I’ll confess, a little bit of pee came out when the dpd van rolled in to my quiet cul-de-sac on Monday morning.
We’re lucky enough to get an early play of FIFA 17 courtesy of the great guys at EA SPORTS after two months of some serious build-up, including revelations about the top 50 player lists, the best free-kick takers and what stadiums have made the game.
It felt like every day a new story about FIFA 17 was dropping into my email inbox so by the time we get to release date in the UK, you can bet talkingbaws.com and I are ready to get our game on.
Now before I delve into my review of the game, it’s worth reminding everyone that the latest in the smash hit franchise comes out in Great Britain tomorrow.
And it’s definitely worth me explaining how big first impressions are in my life. I’ve applied the thinking that they mean a lot to everything I do – including work, where I eat dinner, what shampoo I use and I’ve even tried to apply it to telling my girlfriend the truth about that new dress or jacket she’s wearing.
So that’s the criteria I’ve used for FIFA 17 – it’s all in the first impression for this review. That’s all you can really judge it on unless you’ve got the time to dedicate hours and hours and hours to the game. Unfortunately, my life doesn’t lend itself to that sort of game time. But I’ve put in the necessary time I, and a lot of you, need to make the call on whether it’s worth buying or not.
Because that’s what it’s about. Is it an upgrade on last year’s version? Will you get bored of it easily? Will you shelve it for another new release in the coming months? Let’s see.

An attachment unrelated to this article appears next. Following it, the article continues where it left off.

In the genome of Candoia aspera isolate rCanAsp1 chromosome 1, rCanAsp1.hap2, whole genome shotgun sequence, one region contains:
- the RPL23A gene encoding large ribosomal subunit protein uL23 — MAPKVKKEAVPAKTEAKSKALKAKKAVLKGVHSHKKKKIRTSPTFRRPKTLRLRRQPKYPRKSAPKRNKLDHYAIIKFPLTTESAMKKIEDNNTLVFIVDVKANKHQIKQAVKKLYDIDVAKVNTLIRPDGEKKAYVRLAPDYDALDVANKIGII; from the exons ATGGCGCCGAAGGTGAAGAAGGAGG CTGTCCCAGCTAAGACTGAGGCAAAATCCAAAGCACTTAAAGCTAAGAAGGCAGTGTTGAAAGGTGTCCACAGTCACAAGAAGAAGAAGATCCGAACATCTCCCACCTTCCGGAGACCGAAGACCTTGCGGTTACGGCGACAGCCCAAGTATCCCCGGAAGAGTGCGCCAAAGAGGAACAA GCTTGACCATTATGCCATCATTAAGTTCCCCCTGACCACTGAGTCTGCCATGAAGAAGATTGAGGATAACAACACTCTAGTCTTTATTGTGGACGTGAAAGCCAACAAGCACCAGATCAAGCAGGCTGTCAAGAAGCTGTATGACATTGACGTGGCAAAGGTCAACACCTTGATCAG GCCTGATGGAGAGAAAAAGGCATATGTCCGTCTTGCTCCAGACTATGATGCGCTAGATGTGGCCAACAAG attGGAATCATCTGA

Is it an upgrade?
I started off with a game. At this stage people are most interested in the game play. Okay, the other features are interesting, particularly this year, but it’s all about how it plays for the majority. And on first impression it’s not much different to previous editions.
So it was Celtic versus Manchester City, as they play tonight in the Champions League and a lot of our readers should be interested in that one. I always love the game set up in FIFA. You can decide from the off if you want live form applied, while the new view of showing every one of the team’s strips is nice. Game settings has all the usual, with one seriously long list of stadiums and balls available to play with too.
FIFA have kept it the same for gamers when it comes to their team management so whatever way you set your teams up in FIFA 15, you can do it in this one too.
Heading into the match, there are the usual skill games to play. Then it’s over to Clive Tyldesley, Martin Tyler, Alan Smith or Andy Townsend to speak as the teams head out. A big feature of this season’s game is several top managers making an appearance, so the sight of a very life-like Pep Guardiola on the side was welcome. Added to that, You’ll Never Walk Along audibly rang around the ground as Celtic did the Huddle. Way to score big brownie points with the gamers among the Hoops faithful.
As far as game play goes, it’s all very similar to what we’ve had before, but there are two key features most will notice; corners and penalties.
FIFA 17 has changed it up with both this time around and you’ll need to get practicing before feeling confident that you can take them properly in big games.